VEIN. Daniel Zeman was unable to sell a single handmade apple and ginger liqueur last year during the Christmas season because Austria, like the rest of Europe, was locked down. He finally opened his stand four days ago, but the government announced that Sunday would be the last day. Austria was blocked.
While vaccinated people eagerly awaited a return to traditional holiday rituals, the decision was a blow that angered some and disappointed almost everyone.
“If we have to close in January, I understand that,” said Mr. Zeman. “But it’s Christmas and everyone wants to be together, drink punch, buy gifts and do something with their families.”
Europe is facing a threatening fourth wave of coronavirus with rapidly increasing infection rates. While Austria may be the first European country to respond to national isolation, it may not be the last. This prospect, along with increasingly stringent vaccine requirements, is backlash here and elsewhere, with massive weekend demonstrations in Vienna, Brussels and the Dutch city of Rotterdam, sometimes punctuated by violent outbreaks.
But European leaders may feel they have no choice, despite the proliferation of vaccines, which a year ago were considered a sure-fire way out of the pandemic. While Austria reported more than 14,000 new cases of the virus in 24 hours on Sunday, the Netherlands averaged more than 20,000 cases over the past week, and Germany roughly doubles.
The decision by Austrian officials to impose 10 days of isolation came after months of persistent attempts to stop the infection through widespread testing and partial restrictions. From Monday, public life in the country will end, and people will be allowed to leave their homes only to go to work or buy food or medicine.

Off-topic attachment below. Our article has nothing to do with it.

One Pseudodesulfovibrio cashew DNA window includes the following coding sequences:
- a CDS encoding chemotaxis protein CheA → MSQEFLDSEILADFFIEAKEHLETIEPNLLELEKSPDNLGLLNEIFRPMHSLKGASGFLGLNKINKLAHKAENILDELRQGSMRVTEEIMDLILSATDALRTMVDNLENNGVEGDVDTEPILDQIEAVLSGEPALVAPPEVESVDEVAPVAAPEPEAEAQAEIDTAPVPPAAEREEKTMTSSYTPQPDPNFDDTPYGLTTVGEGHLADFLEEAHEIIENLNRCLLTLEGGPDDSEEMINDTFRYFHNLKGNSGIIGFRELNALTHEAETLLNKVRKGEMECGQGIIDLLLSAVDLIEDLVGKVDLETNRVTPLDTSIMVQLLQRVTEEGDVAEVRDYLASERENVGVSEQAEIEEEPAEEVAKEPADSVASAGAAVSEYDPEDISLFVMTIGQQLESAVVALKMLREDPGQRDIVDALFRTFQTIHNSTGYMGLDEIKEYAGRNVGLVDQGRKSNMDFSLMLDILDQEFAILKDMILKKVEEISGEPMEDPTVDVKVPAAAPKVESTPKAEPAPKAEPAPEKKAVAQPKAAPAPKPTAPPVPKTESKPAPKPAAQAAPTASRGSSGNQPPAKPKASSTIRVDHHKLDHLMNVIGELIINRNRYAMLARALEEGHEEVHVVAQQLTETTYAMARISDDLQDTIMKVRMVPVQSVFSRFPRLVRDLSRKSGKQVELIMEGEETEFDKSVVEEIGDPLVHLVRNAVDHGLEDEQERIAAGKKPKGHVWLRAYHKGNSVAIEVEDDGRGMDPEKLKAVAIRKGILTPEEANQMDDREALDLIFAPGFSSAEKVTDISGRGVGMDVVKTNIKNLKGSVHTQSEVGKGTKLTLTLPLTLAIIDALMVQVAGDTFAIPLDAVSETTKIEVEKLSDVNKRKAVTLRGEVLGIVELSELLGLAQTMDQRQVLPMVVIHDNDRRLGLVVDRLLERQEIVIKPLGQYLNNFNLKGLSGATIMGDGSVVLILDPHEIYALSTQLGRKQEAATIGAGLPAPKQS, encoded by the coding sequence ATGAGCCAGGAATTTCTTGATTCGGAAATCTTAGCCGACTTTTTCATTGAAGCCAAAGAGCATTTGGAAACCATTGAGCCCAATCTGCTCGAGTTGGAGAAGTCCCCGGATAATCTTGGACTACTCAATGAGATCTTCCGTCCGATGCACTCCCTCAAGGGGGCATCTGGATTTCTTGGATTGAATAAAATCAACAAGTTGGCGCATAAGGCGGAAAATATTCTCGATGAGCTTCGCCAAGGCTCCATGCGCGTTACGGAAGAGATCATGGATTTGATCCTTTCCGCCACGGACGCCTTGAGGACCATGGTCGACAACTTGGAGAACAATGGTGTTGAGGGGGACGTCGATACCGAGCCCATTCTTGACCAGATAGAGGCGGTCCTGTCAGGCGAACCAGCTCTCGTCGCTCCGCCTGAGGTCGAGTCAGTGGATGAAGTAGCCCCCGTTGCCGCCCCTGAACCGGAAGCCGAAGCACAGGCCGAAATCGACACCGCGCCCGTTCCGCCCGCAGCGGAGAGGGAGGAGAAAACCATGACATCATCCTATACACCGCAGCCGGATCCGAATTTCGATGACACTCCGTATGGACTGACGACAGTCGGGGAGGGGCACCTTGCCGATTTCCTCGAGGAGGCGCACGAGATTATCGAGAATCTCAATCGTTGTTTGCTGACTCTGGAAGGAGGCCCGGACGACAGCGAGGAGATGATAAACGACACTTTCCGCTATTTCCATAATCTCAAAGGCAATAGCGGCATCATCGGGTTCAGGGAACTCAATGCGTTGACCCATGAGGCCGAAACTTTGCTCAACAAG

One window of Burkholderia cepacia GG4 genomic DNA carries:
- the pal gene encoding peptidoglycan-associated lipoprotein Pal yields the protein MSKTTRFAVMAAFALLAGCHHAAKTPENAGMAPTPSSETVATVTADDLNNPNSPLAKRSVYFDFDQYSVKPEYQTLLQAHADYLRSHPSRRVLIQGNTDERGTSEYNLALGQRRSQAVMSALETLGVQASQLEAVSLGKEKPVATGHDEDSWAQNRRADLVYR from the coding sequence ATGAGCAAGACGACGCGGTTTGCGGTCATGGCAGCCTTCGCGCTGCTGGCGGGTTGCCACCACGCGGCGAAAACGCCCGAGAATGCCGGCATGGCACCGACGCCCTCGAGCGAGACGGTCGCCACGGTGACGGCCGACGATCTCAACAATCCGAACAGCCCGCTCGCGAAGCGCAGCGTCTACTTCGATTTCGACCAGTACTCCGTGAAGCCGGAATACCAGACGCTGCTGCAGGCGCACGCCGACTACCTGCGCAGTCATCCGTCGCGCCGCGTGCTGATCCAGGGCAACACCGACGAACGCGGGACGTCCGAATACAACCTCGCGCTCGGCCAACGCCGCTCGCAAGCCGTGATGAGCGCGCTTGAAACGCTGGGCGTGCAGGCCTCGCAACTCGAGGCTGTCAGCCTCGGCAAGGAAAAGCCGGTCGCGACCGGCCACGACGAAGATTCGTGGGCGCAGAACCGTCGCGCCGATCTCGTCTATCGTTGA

The new wave of Covid is fueled by widespread resistance to vaccines and the growing demand for vaccinations and masks. Austrian officials have said they will implement a nationwide vaccination mandate in February, becoming the first European country to do so.
The opposition to the vaccine ban and vaccine administration is fueled in part by the far-right Freedom Party, which has used its platform in the Austrian parliament to sow doubts about the effectiveness of vaccines and help promote them. ivermectin, a drug commonly used to treat parasitic worms that has been repeatedly shown to be ineffective against coronavirus in clinical trials.
But the rage is not limited to far-right activists, as evidenced by the crowds that fill the streets of Vienna on Saturday. Police estimated the crowd at 40,000, with families and others far outnumbered by right-wing extremists.
However, many protesters waved placards that compared the current Austrian government to the Nazis or promoted racist conspiracy theories.
“When the anti-vaccination scene perceives the situation as a war, the logical consequence of this is civil war,” Natasha Strobl, who has written extensively about the ultra-right in Austria, said on the air of the public broadcaster ORF.